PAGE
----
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Six graphics that reveal what materials we consume – and what we waste

We are devouring ever more biomass, fossil fuels, metals and minerals each year. These graphics show how, and the shocking picture of how much we throw away

Environment 9 February 2022

photographed while on an assignment for Indonesia?s largest coal mining company, South Kalimantan, Indonesia.

Dominik Vanyi/Unsplash

The sheer scale and complexity of the material economy makes it difficult to grasp how much of each different material we extract, what it is used to make and what happens when stuff gets thrown away.

There are some surprises in the data though. For all the focus on plastic and consumer goods like clothes, for instance, there really isn’t a lot of that in the grand scheme of things. The materials used to produce consumables are massively outweighed by those used in construction and to feed us all.

WHAT IMPACTS DOES STUFF HAVE?

The extraction, processing and disposal of all materials have environmental and health impacts, from particulate pollution and the greenhouse gases that drive global warming to the depletion of water resources and land use change. These burdens are unevenly distributed across the world. Higher-income countries have greater impacts per capita. They also outsource them to lower-income countries that have more intensive industrial and manufacturing bases, creating a negative “trade flow” in impacts.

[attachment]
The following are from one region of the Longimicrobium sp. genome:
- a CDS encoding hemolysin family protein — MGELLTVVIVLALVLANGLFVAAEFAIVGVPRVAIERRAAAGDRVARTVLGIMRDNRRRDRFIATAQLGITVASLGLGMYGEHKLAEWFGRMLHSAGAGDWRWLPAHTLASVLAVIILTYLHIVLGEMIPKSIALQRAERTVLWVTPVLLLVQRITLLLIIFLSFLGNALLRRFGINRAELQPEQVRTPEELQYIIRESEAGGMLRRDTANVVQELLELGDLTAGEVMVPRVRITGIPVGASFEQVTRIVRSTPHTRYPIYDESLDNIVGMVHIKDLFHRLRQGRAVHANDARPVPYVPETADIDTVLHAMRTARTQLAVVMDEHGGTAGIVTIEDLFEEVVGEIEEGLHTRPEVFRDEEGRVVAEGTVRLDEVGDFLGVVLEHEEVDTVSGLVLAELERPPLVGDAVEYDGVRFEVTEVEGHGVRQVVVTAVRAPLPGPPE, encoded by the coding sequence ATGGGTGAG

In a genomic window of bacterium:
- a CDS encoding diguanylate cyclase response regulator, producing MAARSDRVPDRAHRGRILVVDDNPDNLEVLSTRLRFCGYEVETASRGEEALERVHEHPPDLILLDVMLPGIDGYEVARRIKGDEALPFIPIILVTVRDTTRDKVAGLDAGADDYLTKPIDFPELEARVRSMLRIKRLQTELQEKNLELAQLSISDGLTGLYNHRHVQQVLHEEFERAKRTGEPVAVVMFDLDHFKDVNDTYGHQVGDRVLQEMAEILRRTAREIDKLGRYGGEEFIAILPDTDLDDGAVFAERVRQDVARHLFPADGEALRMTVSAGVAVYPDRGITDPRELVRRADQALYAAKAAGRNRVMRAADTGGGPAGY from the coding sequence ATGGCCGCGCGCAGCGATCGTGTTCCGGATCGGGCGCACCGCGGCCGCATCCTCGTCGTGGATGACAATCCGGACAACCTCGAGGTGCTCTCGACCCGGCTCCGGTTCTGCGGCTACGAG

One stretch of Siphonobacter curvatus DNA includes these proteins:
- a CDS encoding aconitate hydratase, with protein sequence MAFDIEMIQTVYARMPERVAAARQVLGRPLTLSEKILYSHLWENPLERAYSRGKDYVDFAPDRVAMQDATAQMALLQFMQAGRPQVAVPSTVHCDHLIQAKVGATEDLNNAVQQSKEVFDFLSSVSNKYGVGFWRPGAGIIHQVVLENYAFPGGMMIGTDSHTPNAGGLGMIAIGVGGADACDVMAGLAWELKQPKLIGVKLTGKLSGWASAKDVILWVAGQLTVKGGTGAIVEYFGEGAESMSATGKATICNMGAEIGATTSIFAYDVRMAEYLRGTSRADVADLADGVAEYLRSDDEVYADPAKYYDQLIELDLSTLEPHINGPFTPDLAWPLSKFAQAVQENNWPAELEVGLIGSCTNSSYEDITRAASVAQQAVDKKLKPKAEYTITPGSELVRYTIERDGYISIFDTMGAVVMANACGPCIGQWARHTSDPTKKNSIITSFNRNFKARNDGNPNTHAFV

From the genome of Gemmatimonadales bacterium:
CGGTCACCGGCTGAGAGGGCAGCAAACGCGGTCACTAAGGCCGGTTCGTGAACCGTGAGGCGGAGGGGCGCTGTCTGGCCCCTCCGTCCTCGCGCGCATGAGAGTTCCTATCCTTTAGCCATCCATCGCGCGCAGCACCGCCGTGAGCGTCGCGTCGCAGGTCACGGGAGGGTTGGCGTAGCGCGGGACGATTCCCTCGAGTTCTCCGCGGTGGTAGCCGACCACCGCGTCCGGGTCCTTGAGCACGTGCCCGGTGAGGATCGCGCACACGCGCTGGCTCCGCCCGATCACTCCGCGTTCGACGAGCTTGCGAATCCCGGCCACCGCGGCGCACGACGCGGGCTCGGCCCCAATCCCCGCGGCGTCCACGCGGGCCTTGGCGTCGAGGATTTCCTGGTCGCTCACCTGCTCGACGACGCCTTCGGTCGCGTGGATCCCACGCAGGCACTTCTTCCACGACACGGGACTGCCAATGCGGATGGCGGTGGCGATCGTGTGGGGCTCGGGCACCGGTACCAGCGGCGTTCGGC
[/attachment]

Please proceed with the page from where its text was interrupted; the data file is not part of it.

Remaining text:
New Scientist Default Image

HOW MUCH STUFF ARE WE USING?

The stuff we use can be divided into four main categories: biomass (crops and animal products), fossil fuels, metal ores and non-metal minerals such as aggregates and sand used in construction. The amount we use has more than tripled in 50 years, with latest estimates suggesting it has probably now topped 100 gigatonnes (Gt). Rising population is one factor in this, as is increasing affluence and consumption, especially in some parts of Asia and South America. Those parts of the world are playing catch-up, however: North America remains by far and away the greatest per-capita consumer of material resources. …